2009 archery season came to a close as we packed our bows in anticipation for an upcoming rifle season. This year offered another opportunity to help others fill their rifle tags. I had brief knowledge of the two guys I would be assisting. I asked myself, “do we spot and stalk” or “do we conduct call scenarios”??? “Who will shoot first” and “where should the elk be”??? I think everybody feels this way just before a much anticipated hunt! As I pondered these thoughts, I decided I’d ask the guys what they would like to do. Ends up the two guys in elk camp had never met! Once I arrived in elk camp, both guys acted like the best of friends. The two had already flipped a coin to see who would shoot first – can you believe it?
Opening morning arrived as we loaded up the Jeep and headed for the highest point in the area for a spotting opportunity. Elk had been all throughout the area so we did not want to walk around leaving human scent or spook them. We glassed the valley floor filled with Juniper and scoped the canyon draws for elk feeding or bedding down.
After about two hours we finally saw what looked like a branch bull bedded down so I zoomed in (sorry about the poor focus) for a closer look.
“Sure enough,” we found a shooter if we could just close the gap for a shot. We grabbed our gear, played the wind and walked towards the bull. My thoughts were that we get closer and try some seductive estrous to see if the bull would engage before pushing him out of his bed.
We set up in a triangle placing two shooters in different directions depending on what the bull would do. Ends up the bull did not want to respond to calls. We lost sight of the bull once we dropped off the peak. Walking in, we payed close attention looking for the bull to be close by. As we walked around the corner we spotted the bull approx. 115 yards laying down looking the other direction. Both hunters dropped to the ground and set their crosshairs for a better look.
Since the bull had no idea we were there, we decided to look very close at the antlers to identify if either hunter would shoot the bull. Hunter #1 chose to pass and felt since it was the first day, we would see lots of other mature bulls. Hunter #2 felt the same till the bull turned his head while I “Neimannated them”! I told them the bull looked like a 6X6 which got everybody excited, then I noticed the far side only had five points so I warned them.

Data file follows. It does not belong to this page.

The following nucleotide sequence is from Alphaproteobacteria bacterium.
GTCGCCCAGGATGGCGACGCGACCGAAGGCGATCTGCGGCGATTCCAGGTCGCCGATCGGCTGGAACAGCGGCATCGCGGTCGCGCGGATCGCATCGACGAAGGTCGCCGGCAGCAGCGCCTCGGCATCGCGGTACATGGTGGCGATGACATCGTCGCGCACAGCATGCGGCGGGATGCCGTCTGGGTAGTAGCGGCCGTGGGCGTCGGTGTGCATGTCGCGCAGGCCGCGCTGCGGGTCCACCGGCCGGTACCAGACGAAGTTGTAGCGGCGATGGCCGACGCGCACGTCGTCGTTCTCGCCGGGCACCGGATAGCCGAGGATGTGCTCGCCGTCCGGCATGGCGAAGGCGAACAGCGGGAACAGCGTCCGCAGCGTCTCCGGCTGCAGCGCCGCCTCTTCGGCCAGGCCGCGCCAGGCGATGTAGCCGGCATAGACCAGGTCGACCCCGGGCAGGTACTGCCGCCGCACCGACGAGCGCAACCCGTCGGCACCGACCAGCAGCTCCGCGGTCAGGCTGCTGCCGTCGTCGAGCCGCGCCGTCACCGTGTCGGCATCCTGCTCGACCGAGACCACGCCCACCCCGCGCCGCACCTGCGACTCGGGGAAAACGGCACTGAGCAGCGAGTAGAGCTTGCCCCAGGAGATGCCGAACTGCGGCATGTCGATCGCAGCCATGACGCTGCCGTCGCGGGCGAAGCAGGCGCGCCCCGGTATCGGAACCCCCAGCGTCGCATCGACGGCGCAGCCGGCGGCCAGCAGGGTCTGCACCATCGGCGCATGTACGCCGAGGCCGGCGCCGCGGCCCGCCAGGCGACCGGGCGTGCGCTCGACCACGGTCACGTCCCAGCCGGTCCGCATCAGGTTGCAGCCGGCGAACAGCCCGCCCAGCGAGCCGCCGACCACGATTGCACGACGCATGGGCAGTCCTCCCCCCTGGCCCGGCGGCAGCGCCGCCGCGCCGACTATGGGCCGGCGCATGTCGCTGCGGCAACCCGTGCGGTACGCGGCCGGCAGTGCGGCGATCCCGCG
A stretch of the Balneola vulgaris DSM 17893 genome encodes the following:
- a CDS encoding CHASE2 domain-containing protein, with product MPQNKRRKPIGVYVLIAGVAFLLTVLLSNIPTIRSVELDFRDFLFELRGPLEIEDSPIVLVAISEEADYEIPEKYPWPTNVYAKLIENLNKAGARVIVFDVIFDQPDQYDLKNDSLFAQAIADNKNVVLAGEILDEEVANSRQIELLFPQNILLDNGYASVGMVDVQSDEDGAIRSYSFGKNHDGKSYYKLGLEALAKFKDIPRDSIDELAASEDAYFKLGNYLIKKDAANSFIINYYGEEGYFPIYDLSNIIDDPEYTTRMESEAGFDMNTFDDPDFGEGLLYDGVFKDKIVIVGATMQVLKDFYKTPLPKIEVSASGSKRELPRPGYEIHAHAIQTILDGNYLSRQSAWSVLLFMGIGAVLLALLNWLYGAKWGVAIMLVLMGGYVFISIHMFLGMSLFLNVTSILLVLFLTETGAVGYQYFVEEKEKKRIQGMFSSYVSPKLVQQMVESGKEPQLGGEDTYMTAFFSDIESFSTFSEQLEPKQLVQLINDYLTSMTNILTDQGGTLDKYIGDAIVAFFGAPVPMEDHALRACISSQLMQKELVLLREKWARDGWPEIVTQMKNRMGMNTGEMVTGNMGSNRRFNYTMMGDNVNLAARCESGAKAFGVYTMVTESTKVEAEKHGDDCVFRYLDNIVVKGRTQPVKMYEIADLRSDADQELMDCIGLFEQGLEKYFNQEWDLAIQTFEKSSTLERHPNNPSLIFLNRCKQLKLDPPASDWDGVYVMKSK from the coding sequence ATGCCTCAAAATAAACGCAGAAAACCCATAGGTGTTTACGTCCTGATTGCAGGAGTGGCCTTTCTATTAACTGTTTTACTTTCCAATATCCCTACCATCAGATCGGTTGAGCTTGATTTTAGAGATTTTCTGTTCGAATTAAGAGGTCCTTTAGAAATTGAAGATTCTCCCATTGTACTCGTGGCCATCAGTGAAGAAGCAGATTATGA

I must say, these guys were very patient while trying to make the right decision. Realize, this is Oregon public lands with a branch bull 115 yards bedded just waiting to be shot! Both hunters ask, “what would you do”? I explained, “if I had my 7mm Mag., that bull would be done”! This fired up the other hunter as he got back in shooting position about to pull the trigger. “Nope he says, I don’t have a great shot”.
About forty five minutes had passed and the bull still had no idea we were there. I decided to see if we could get the bull up by making some cow calls. “No luck”… We were starting to think this bull may be gay! He would not respond or move to anything so we started talking, barking, etc. – still no luck! Finally Jubal decides he’s going to take the bull so we prepare for the blast of his 340 Ultra Mag.
You guessed it – one shot below the head and “praise the Lord” – no tracking! Great shot Jubal and thanks guys for the memory as I have never seen a bull just lay down without ever spooking knowing a bunch of hunters are moving in for the kill.
We gave a few cow calls followed by a bugle to settle the woods while we worked our way over to see what the bull looked like up close.
Lucky for us we were able to clean the bull out and slide him to a position where we could winch the bull up to a landing for trailer loading.
Once we had the bull loaded, we took it to a barn where we could hoist the whole animal up in the air for skinning. Not everyday we get to hang a whole elk!
The cool thing about this hunt had to do with the fact we were able to skin and hang the whole bull without harming any meat. I’m use to cleaning, de-boning and packing meat at least a mile up 1,000 feet of elevation over blow down. How’d we get so lucky this time???
Day two arrived when weather, freezing temperatures and fog settled in. Juan and I decided to venture out on foot in search of the illusive monster bull! As we moved slowly into the prime area, we noticed fresh sign.
The wind had been blowing so we could not hear a thing. We covered all the main bedding areas and looked high and low for movement however no luck! Day three arrived when we were able to get out nd spot again since the weather had lifted. After two hours of spotting, we decided to go in the high country for a look along the national forest fence line. Sure enough, elk were out feeding in the sun so we remained still and watched with binoclulars. The herd had about thirty or forty cows with a couple bulls laying down under some thick cover. We made a stalk that afternoon attempting to ambush the herd bull once they began to feed and move on.
No luck this year for Juan however we had a great time laying down in the herd as the elk fed past us at about five yards while we waited patiently for the herd bull that never showed. Better luck next time Juan, we’ll gettem bro… Just think, there’s a nice big 6X6 living in the area so maybe next year the bull will become an imperial.